On May 18, 1989, plaintiffs brought suit in District Court, alleging that Elsinore Shore Associates' failure to give 60 days' notice of the Atlantis closing violated the WARN Act. Elsinore Shore Associates responded that the Casino Control Commission's closing was not an employer-ordered closing and therefore was not subject to WARN. In 1991, the late Chief Judge Gerry found WARN did not apply to government-ordered closings and granted defendants summary judgment. Hotel Employees Local 54 v. Elsinore Shore Associates, 768 F.Supp. 1117 (D.N.J.1991). Looking at the plain language of the statute, he held that WARN applies only when "the employer orders the closure," id. at 1123, adding that WARN's legislative history revealed that "Congress intentionally identified the employer as the entity which must order the closing ... in order to be held accountable under the statute." 2
Turning to the Department of Labor regulations, the District Judge noted they subjected most government-ordered closings to WARN, but exempted closings by the Federal Savings and Loan Insurance Corporation when it " 'assumes control' " over a bank. Id. at 1126 (quoting 54 Fed.Reg. 16,042). Finding "the Commission directly ordered the closing, and to this extent 'assume[d] control' of the enterprise," the District Judge concluded that Elsinore Shore Associates' termination fit within this exemption. Id. (quoting 54 Fed.Reg. 16,054). Moreover, the District Judge said he did "not believe purposes of WARN would be furthered by holding [Elsinore Shore Associates] liable in this case." Id. Stating that WARN's purpose was to protect workers by providing them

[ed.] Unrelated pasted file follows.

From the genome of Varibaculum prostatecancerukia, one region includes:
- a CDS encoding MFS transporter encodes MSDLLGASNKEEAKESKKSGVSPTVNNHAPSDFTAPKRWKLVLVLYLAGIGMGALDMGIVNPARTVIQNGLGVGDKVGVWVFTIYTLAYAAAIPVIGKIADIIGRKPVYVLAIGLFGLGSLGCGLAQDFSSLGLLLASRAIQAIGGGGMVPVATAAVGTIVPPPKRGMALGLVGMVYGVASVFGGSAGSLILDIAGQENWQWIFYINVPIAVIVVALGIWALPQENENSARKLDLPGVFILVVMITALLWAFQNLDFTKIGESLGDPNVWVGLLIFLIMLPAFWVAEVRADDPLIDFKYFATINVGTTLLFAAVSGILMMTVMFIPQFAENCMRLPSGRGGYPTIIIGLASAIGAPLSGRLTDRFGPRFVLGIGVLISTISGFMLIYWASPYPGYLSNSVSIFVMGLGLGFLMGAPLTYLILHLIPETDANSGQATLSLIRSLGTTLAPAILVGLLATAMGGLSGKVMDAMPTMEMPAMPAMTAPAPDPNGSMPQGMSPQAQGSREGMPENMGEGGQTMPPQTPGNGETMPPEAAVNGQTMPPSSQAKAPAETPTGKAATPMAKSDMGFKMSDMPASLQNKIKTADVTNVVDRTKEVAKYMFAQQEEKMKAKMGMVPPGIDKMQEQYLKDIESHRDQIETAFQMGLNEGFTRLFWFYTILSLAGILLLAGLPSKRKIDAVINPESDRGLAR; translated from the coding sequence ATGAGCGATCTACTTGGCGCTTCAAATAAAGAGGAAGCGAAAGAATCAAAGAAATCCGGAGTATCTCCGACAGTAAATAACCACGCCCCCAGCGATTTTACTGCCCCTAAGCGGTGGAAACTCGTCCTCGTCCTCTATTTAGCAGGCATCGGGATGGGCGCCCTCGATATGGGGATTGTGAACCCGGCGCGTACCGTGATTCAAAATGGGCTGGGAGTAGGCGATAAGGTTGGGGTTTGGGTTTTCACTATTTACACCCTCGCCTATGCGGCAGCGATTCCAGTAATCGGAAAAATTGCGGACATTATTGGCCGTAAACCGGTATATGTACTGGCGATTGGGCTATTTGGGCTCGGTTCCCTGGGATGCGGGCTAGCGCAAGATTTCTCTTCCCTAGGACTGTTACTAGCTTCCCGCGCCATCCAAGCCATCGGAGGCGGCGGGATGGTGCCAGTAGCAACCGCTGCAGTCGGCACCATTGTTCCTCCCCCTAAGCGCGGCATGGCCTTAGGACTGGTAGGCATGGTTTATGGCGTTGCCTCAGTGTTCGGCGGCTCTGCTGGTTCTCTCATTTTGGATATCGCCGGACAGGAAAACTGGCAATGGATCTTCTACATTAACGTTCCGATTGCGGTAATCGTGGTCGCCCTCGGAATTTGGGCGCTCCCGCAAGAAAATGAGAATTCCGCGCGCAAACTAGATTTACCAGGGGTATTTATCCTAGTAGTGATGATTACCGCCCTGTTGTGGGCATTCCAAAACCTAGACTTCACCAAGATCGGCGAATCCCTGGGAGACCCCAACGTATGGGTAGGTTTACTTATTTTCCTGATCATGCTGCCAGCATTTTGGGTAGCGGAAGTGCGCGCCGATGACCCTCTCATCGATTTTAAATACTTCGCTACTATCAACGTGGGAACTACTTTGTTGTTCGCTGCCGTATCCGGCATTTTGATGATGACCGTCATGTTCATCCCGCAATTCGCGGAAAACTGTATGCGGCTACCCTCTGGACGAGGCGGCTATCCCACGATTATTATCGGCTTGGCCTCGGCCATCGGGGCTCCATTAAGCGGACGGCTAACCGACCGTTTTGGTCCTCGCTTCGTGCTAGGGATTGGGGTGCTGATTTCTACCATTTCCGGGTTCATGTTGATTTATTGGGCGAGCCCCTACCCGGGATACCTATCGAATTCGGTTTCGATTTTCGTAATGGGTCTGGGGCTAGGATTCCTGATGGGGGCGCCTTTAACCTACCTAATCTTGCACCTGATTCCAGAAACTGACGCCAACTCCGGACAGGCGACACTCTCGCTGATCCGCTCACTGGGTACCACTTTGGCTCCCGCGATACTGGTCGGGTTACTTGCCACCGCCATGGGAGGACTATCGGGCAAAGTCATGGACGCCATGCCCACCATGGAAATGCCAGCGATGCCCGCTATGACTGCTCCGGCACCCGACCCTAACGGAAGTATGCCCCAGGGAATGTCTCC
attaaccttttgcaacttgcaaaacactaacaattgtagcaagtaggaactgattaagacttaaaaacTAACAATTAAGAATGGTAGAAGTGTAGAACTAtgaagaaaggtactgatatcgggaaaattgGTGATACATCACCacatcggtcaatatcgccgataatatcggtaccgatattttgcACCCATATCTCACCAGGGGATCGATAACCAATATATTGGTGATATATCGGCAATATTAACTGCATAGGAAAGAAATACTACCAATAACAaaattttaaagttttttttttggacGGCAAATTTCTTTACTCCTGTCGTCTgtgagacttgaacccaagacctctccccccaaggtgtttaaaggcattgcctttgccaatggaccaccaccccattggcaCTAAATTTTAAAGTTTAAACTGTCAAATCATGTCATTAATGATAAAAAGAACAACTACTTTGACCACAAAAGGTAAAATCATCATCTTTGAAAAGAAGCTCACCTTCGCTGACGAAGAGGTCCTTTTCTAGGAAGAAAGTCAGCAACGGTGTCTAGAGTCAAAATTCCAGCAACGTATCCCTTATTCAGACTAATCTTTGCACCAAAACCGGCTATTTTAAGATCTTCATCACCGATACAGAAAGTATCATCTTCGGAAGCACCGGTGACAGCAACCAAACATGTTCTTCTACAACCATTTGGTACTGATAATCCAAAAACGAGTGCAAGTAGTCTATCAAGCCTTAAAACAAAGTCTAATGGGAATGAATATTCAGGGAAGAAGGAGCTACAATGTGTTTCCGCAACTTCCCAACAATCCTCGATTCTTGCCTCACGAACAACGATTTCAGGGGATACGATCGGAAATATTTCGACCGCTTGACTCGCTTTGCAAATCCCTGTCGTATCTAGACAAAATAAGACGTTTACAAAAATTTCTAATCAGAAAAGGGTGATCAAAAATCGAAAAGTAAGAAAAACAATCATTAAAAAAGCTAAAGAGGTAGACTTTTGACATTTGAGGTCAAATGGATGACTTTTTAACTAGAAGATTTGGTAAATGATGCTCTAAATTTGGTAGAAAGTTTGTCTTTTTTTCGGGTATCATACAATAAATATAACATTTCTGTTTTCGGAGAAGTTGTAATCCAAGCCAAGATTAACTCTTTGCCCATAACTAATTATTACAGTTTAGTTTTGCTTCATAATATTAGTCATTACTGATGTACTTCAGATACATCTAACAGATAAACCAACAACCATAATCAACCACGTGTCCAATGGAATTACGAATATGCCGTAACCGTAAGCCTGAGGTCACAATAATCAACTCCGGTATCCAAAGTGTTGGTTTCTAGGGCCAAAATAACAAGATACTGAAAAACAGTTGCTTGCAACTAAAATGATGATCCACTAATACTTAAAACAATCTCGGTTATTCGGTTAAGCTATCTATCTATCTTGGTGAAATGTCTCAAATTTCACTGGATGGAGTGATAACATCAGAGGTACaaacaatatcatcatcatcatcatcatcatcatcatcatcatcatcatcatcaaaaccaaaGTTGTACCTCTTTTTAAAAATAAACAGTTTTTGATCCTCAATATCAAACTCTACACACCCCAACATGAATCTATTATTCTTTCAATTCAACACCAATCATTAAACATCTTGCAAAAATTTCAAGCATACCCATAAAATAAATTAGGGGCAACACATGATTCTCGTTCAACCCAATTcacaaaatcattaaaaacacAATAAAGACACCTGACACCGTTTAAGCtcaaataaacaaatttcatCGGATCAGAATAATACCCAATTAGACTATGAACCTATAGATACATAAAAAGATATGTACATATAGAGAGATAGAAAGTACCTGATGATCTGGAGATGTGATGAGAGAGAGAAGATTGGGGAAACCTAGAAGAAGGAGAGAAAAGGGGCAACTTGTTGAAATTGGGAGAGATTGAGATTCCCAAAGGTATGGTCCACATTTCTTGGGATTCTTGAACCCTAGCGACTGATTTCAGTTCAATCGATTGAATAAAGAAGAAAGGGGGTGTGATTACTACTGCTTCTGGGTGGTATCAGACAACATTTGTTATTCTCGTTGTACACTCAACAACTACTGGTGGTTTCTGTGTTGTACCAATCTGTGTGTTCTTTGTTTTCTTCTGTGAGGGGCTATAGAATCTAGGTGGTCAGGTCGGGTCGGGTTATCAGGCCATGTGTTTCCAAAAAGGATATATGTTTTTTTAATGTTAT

with 60 days notice of a plant closing or mass layoff, he found that although
notice to plaintiffs would have allowed them some transition time to adjust to the prospective loss of employment, it would have been unreasonable in this case to require defendants to prematurely close its [sic] facilities in anticipation of the State's decision to close, in order to comply with the federal plant closing law.
Id. at 1127 (footnote omitted).
On reconsideration one year later, the District Judge vacated his grant of summary judgment, holding that WARN applies to government-ordered closings unless the government ousts the employer from control. See Finkler v. Elsinore Shore Assocs., 781 F.Supp. 1060, 1063-65 (D.N.J.1992). He retreated from his reliance on WARN's plain language, finding that "other factors, most notably...